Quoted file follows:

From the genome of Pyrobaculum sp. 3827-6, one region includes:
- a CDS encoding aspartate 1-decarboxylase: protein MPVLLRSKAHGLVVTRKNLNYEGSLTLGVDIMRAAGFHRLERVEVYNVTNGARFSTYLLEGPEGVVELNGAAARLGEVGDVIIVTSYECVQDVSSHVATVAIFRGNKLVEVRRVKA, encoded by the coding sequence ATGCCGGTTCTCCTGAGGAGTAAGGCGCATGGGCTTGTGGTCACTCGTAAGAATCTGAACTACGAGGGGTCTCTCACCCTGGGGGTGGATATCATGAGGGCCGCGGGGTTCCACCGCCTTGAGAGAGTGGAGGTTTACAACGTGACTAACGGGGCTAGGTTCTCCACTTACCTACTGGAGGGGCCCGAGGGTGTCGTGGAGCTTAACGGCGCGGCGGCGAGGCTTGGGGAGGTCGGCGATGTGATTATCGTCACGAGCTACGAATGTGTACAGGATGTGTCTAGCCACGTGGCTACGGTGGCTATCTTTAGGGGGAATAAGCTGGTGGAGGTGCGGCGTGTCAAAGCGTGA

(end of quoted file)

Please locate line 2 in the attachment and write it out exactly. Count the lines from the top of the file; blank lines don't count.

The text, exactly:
- a CDS encoding aspartate 1-decarboxylase: protein MPVLLRSKAHGLVVTRKNLNYEGSLTLGVDIMRAAGFHRLERVEVYNVTNGARFSTYLLEGPEGVVELNGAAARLGEVGDVIIVTSYECVQDVSSHVATVAIFRGNKLVEVRRVKA, encoded by the coding sequence ATGCCGGTTCTCCTGAGGAGTAAGGCGCATGGGCTTGTGGTCACTCGTAAGAATCTGAACTACGAGGGGTCTCTCACCCTGGGGGTGGATATCATGAGGGCCGCGGGGTTCCACCGCCTTGAGAGAGTGGAGGTTTACAACGTGACTAACGGGGCTAGGTTCTCCACTTACCTACTGGAGGGGCCCGAGGGTGTCGTGGAGCTTAACGGCGCGGCGGCGAGGCTTGGGGAGGTCGGCGATGTGATTATCGTCACGAGCTACGAATGTGTACAGGATGTGTCTAGCCACGTGGCTACGGTGGCTATCTTTAGGGGGAATAAGCTGGTGGAGGTGCGGCGTGTCAAAGCGTGA